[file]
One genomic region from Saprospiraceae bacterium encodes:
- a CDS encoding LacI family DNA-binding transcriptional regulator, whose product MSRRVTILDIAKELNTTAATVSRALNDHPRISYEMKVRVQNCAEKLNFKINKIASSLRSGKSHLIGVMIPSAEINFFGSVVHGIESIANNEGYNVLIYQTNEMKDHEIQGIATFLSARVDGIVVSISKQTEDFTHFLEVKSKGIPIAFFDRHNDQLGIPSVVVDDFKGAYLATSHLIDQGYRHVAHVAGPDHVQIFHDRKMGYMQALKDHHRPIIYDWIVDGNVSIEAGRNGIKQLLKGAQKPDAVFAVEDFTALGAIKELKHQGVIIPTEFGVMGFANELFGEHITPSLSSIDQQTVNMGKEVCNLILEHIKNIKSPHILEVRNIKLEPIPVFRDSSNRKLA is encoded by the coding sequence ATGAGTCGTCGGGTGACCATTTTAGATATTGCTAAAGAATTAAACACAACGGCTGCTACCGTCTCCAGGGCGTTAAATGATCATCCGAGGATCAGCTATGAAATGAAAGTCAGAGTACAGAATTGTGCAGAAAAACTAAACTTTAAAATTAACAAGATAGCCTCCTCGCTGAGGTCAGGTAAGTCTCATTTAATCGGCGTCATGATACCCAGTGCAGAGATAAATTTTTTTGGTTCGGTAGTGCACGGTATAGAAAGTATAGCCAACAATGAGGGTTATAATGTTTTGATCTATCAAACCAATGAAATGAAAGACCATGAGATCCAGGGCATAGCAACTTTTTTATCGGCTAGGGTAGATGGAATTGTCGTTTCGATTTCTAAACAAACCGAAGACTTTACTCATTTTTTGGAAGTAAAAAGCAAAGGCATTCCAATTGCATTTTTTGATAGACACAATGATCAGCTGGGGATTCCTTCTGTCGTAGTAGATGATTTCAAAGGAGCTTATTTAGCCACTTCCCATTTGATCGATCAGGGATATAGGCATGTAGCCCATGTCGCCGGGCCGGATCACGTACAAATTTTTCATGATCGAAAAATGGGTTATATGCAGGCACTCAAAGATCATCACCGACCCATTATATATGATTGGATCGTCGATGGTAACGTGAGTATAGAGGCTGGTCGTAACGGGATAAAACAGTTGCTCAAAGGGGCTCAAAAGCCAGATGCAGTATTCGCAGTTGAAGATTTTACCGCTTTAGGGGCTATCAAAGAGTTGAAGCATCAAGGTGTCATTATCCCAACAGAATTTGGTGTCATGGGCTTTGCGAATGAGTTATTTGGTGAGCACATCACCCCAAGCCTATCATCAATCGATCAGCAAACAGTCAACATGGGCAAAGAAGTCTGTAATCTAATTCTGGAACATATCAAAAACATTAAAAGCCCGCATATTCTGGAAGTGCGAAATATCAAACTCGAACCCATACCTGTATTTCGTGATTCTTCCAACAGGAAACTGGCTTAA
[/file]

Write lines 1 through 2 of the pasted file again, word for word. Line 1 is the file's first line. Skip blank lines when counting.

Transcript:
One genomic region from Saprospiraceae bacterium encodes:
- a CDS encoding LacI family DNA-binding transcriptional regulator, whose product MSRRVTILDIAKELNTTAATVSRALNDHPRISYEMKVRVQNCAEKLNFKINKIASSLRSGKSHLIGVMIPSAEINFFGSVVHGIESIANNEGYNVLIYQTNEMKDHEIQGIATFLSARVDGIVVSISKQTEDFTHFLEVKSKGIPIAFFDRHNDQLGIPSVVVDDFKGAYLATSHLIDQGYRHVAHVAGPDHVQIFHDRKMGYMQALKDHHRPIIYDWIVDGNVSIEAGRNGIKQLLKGAQKPDAVFAVEDFTALGAIKELKHQGVIIPTEFGVMGFANELFGEHITPSLSSIDQQTVNMGKEVCNLILEHIKNIKSPHILEVRNIKLEPIPVFRDSSNRKLA is encoded by the coding sequence ATGAGTCGTCGGGTGACCATTTTAGATATTGCTAAAGAATTAAACACAACGGCTGCTACCGTCTCCAGGGCGTTAAATGATCATCCGAGGATCAGCTATGAAATGAAAGTCAGAGTACAGAATTGTGCAGAAAAACTAAACTTTAAAATTAACAAGATAGCCTCCTCGCTGAGGTCAGGTAAGTCTCATTTAATCGGCGTCATGATACCCAGTGCAGAGATAAATTTTTTTGGTTCGGTAGTGCACGGTATAGAAAGTATAGCCAACAATGAGGGTTATAATGTTTTGATCTATCAAACCAATGAAATGAAAGACCATGAGATCCAGGGCATAGCAACTTTTTTATCGGCTAGGGTAGATGGAATTGTCGTTTCGATTTCTAAACAAACCGAAGACTTTACTCATTTTTTGGAAGTAAAAAGCAAAGGCATTCCAATTGCATTTTTTGATAGACACAATGATCAGCTGGGGATTCCTTCTGTCGTAGTAGATGATTTCAAAGGAGCTTATTTAGCCACTTCCCATTTGATCGATCAGGGATATAGGCATGTAGCCCATGTCGCCGGGCCGGATCACGTACAAATTTTTCATGATCGAAAAATGGGTTATATGCAGGCACTCAAAGATCATCACCGACCCATTATATATGATTGGATCGTCGATGGTAACGTGAGTATAGAGGCTGGTCGTAACGGGATAAAACAGTTGCTCAAAGGGGCTCAAAAGCCAGATGCAGTATTCGCAGTTGAAGATTTTACCGCTTTAGGGGCTATCAAAGAGTTGAAGCATCAAGGTGTCATTATCCCAACAGAATTTGGTGTCATGGGCTTTGCGAATGAGTTATTTGGTGAGCACATCACCCCAAGCCTATCATCAATCGATCAGCAAACAGTCAACATGGGCAAAGAAGTCTGTAATCTAATTCTGGAACATATCAAAAACATTAAAAGCCCGCATATTCTGGAAGTGCGAAATATCAAACTCGAACCCATACCTGTATTTCGTGATTCTTCCAACAGGAAACTGGCTTAA